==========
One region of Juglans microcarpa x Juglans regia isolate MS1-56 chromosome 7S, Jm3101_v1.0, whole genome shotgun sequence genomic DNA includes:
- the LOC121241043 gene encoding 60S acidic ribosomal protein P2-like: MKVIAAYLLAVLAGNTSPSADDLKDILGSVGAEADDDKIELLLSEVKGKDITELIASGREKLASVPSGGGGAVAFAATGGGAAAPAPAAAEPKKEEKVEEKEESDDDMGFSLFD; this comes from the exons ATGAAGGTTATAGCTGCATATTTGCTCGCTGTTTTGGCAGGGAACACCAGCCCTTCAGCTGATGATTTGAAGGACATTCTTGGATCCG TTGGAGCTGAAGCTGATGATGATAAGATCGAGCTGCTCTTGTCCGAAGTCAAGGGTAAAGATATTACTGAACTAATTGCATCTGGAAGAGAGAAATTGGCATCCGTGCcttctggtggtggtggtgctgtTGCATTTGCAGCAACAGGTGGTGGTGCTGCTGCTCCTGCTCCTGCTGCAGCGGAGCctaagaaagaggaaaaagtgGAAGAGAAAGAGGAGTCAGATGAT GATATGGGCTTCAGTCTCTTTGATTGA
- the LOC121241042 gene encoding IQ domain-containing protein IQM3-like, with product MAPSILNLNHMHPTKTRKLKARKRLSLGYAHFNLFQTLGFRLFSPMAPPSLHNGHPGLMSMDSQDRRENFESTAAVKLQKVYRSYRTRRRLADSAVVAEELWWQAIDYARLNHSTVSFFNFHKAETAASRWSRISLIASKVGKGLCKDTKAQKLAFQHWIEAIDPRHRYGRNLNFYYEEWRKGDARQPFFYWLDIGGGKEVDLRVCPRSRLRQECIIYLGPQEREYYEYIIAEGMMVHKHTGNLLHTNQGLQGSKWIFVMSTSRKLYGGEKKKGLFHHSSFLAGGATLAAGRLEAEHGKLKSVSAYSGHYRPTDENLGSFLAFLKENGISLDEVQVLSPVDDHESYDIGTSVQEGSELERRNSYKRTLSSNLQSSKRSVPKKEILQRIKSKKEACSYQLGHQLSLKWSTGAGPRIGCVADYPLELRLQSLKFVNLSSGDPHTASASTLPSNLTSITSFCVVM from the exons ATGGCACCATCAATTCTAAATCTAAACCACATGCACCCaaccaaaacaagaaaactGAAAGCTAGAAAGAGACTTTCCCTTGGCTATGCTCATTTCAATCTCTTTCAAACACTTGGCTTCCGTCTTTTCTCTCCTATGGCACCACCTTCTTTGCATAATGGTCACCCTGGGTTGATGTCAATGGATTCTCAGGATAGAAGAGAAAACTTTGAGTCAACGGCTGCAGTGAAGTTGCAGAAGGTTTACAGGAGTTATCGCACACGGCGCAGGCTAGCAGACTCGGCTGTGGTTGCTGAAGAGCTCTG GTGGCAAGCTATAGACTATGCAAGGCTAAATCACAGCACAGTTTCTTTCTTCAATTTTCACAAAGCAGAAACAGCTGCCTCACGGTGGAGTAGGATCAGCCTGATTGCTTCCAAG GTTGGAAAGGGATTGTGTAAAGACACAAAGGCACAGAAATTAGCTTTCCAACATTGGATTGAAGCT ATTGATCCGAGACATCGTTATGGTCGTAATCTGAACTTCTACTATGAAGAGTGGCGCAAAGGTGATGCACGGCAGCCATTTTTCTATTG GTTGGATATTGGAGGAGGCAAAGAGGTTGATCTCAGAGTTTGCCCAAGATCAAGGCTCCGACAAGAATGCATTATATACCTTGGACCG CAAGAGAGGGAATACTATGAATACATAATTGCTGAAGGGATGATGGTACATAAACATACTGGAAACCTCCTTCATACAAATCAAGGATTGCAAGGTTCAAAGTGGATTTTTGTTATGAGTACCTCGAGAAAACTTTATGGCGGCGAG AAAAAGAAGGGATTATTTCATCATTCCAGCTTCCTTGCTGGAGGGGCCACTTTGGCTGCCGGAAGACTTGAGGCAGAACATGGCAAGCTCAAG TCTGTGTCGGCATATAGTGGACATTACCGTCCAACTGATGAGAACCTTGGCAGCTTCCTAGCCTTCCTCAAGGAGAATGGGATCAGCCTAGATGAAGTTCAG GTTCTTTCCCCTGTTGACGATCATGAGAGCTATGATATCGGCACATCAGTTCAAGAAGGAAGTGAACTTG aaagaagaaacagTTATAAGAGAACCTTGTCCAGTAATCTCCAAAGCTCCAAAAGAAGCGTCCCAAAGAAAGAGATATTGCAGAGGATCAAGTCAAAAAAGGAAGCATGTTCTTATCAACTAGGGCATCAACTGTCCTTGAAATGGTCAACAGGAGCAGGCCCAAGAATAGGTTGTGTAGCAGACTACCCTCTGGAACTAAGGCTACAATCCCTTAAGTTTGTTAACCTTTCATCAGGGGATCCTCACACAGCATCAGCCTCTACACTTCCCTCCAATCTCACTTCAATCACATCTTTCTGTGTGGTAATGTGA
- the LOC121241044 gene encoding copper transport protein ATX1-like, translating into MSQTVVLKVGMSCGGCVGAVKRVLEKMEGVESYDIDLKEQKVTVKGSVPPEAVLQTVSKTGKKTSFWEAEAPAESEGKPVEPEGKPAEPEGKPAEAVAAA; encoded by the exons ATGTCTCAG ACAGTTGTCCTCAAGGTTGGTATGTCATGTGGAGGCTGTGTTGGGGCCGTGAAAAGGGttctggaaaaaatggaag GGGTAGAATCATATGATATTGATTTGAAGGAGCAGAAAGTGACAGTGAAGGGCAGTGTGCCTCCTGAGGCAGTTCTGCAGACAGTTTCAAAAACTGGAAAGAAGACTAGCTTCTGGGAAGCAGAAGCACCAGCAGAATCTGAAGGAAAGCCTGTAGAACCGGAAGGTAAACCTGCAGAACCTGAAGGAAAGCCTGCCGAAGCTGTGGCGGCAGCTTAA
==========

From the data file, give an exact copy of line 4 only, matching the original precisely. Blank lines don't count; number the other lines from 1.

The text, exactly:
- the LOC121241044 gene encoding copper transport protein ATX1-like, translating into MSQTVVLKVGMSCGGCVGAVKRVLEKMEGVESYDIDLKEQKVTVKGSVPPEAVLQTVSKTGKKTSFWEAEAPAESEGKPVEPEGKPAEPEGKPAEAVAAA; encoded by the exons ATGTCTCAG ACAGTTGTCCTCAAGGTTGGTATGTCATGTGGAGGCTGTGTTGGGGCCGTGAAAAGGGttctggaaaaaatggaag GGGTAGAATCATATGATATTGATTTGAAGGAGCAGAAAGTGACAGTGAAGGGCAGTGTGCCTCCTGAGGCAGTTCTGCAGACAGTTTCAAAAACTGGAAAGAAGACTAGCTTCTGGGAAGCAGAAGCACCAGCAGAATCTGAAGGAAAGCCTGTAGAACCGGAAGGTAAACCTGCAGAACCTGAAGGAAAGCCTGCCGAAGCTGTGGCGGCAGCTTAA